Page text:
He said government should set proper transport agenda for the states and the nation in general. “Let’s have cheap road making and repairing techniques, skills and locally formulated aggregates to tackle our inner roads construction and repairs which can put a lot of idle youth to work. I expect Lagos to spear head this for the nation.”

Principal Partner, Media Advocate Limited, Automotive Resource and Marketing Communications Company, Manny Philipson, said the fact that the Nigerian economy is currently indebted to China by way of loans and grants shouldn’t make the country a dumping ground for Chinese unserviceable vehicles.

Philipson noted that the country has had enough of such jalopies from Europe and the Americas despite the immeasurable consequences of such imports by way of environmental pollution and degradation; demise of local manufacturing concerns, job losses and economic servitude.

“Already, the automobile market is saturated with serviceable vehicles from Europe and the Americas, so much so that they impact negatively on recent plans to kick-start a new policy for vehicle assembly in Nigeria.

“Any attempt to heed the call of the Chinese Ministry of Commerce to railroad used vehicles valued at $2.5 million to Africa, Asia and Europe including Nigeria as its major destinations could impede previous efforts to resuscitate the automotive industry and ultimately put undue pressure on the already overstretched demand for Forex. The earlier Nigeria jettisons the idea, the better for her economy. Nigeria shouldn’t be a pawn in the hands of its lenders.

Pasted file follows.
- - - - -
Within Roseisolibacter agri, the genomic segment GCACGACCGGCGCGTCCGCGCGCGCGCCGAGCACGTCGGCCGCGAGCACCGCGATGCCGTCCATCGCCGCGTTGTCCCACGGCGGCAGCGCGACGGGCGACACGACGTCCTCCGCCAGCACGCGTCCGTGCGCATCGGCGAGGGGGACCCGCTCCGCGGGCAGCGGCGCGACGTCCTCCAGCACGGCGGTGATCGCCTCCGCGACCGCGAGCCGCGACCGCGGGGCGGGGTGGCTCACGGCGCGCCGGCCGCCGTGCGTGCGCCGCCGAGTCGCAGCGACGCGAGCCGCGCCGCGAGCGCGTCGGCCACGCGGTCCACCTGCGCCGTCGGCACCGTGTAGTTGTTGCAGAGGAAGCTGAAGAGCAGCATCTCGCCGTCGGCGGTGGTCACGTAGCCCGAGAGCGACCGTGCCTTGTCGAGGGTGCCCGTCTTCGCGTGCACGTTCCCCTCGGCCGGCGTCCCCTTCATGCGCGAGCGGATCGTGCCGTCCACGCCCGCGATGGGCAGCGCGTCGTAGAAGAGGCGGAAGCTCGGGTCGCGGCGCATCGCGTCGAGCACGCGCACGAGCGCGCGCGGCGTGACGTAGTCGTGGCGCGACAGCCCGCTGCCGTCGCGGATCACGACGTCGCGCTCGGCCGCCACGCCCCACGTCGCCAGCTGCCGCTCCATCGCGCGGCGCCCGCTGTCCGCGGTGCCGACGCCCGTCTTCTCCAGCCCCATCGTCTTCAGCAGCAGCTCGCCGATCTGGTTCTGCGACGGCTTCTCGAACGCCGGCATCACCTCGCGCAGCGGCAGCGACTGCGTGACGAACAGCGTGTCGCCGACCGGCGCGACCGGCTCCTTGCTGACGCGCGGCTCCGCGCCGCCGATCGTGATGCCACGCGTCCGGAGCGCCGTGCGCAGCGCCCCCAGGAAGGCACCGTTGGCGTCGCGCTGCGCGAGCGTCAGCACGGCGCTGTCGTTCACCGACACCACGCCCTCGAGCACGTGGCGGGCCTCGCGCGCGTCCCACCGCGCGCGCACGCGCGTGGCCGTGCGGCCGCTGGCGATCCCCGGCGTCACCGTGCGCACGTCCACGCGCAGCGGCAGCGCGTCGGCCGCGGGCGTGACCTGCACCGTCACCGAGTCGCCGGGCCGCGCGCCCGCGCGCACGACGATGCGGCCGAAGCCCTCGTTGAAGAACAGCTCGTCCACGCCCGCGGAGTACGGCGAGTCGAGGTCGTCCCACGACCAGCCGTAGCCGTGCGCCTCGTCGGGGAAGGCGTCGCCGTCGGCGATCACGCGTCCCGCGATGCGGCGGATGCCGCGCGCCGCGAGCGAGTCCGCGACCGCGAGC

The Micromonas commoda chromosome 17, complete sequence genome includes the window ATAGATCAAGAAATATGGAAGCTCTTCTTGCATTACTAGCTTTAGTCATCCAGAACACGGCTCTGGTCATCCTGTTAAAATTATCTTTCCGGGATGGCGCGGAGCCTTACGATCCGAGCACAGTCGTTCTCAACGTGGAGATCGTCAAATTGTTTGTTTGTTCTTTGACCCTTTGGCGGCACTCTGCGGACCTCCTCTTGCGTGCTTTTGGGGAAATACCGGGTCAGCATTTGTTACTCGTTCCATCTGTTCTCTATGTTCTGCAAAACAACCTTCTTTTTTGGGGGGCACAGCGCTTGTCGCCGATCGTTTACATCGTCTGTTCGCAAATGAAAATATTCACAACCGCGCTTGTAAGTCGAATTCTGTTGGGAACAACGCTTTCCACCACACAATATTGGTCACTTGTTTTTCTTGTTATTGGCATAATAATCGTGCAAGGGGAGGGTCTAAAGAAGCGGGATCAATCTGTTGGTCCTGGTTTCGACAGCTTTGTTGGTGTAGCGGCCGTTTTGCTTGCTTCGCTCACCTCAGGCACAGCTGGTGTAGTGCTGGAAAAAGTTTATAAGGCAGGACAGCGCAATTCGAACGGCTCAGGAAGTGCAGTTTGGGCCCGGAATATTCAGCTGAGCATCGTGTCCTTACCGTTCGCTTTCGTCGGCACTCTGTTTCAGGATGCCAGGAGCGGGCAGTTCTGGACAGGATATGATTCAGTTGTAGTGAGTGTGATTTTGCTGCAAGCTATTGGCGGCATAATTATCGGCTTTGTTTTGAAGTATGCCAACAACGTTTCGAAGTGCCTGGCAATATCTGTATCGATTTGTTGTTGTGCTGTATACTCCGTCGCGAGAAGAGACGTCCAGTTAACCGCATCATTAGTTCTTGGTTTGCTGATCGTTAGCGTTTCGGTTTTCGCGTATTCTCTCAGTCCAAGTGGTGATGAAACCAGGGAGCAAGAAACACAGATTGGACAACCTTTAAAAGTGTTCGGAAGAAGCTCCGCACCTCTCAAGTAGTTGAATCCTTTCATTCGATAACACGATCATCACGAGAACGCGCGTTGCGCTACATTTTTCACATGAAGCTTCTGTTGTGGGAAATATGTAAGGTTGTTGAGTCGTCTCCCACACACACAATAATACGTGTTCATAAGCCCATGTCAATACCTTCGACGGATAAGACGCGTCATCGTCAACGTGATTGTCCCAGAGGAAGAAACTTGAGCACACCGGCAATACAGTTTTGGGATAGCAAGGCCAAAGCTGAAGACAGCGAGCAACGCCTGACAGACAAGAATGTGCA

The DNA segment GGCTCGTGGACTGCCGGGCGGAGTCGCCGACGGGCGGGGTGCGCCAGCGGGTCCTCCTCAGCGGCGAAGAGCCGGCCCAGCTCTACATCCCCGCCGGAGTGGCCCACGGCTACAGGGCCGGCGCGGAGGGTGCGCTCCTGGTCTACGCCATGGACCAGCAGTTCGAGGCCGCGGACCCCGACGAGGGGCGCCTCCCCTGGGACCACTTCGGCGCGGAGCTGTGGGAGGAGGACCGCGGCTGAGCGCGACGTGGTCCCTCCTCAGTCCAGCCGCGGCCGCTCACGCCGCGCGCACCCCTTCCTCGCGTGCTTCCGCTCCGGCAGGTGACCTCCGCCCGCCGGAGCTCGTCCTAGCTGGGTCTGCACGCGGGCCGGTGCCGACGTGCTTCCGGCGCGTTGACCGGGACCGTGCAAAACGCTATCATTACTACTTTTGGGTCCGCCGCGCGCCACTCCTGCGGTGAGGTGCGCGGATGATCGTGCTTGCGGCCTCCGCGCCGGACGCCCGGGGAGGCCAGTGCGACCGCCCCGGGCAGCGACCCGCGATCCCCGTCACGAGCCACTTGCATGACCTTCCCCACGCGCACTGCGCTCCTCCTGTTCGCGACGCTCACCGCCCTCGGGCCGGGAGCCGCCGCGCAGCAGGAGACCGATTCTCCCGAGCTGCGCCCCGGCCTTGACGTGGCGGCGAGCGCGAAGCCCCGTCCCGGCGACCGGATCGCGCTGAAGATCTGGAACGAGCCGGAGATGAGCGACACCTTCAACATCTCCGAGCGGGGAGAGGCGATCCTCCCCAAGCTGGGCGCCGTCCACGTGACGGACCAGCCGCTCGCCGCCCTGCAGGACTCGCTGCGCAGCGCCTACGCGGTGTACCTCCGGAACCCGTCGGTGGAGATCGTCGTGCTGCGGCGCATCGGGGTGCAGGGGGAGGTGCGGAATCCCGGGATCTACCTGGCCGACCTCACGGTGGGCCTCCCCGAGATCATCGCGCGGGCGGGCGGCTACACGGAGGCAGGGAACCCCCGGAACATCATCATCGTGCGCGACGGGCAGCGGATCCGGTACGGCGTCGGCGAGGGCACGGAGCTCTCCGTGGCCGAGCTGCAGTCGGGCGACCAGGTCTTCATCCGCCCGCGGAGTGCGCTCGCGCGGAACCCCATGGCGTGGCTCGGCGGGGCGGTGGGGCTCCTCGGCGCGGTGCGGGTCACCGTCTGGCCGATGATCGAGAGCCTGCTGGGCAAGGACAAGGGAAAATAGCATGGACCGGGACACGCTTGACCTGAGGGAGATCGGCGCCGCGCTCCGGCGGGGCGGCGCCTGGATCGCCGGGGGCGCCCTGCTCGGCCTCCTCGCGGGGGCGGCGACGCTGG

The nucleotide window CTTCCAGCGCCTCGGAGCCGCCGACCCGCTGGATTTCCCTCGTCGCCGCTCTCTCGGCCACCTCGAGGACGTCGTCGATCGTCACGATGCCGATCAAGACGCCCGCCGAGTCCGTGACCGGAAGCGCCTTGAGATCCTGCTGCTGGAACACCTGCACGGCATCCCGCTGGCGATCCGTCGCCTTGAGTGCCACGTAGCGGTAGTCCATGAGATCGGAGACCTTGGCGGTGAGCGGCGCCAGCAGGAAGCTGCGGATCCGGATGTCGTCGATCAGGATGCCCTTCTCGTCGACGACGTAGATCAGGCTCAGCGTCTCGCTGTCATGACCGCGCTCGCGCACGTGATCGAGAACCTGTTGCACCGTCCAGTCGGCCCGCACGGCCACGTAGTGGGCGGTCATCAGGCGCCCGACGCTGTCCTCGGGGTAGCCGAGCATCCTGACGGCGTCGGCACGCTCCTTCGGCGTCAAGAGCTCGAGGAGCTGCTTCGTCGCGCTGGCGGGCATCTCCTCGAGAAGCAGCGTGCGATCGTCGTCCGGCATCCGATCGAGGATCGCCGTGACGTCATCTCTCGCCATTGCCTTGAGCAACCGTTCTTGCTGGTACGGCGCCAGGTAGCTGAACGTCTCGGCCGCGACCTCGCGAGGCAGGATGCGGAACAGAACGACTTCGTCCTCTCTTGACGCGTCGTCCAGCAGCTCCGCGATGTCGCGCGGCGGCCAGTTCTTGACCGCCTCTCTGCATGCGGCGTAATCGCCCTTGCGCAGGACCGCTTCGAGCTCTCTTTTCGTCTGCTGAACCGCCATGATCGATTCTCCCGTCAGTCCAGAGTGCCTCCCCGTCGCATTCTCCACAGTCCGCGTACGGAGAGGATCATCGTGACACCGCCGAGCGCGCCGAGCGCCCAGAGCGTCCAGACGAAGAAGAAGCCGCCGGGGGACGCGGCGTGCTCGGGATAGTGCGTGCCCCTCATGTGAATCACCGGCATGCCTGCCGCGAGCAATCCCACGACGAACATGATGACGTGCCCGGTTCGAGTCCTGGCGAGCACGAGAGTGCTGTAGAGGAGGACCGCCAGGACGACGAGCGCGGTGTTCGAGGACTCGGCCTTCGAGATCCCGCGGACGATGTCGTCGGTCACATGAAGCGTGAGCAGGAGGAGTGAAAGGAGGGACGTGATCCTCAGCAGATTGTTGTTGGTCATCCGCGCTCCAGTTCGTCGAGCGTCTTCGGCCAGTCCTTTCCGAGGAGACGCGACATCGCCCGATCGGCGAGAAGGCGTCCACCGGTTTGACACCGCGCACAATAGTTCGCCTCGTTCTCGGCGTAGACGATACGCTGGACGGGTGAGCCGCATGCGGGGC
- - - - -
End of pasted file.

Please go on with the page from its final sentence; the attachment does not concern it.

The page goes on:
He said given its international obligation as a signatory to the Kyoto Protocol through the adoption of the policy on Climate Change, Nigeria should be constantly reminded that it has a duty to ensure the reduction of human induced atmospheric carbon emission to a level that will prevent dangerous interface with the climate system, of which vehicular emission is particularly culpable.

Nigeria has put in place an auto policy, although widely criticised, which is meant to reduce the importation of used vehicles. However, the success and sustainability of such a policy in the face of hyper-inflation and poor purchasing power remain to be seen.

Experience has shown that Nigeria usually turned out to be a dumping ground for a variety of banned products. Given its preference for used vehicles over brand new ones due to very poor purchasing power of the masses, it stands at a higher risk of dumping when other countries eventually phased out the use of conventional fuel cars.

However, aside the aforementioned, the implication of the move to Nigeria will continue to contribute more environmental hazards from carbon emission, air pollution amongst others.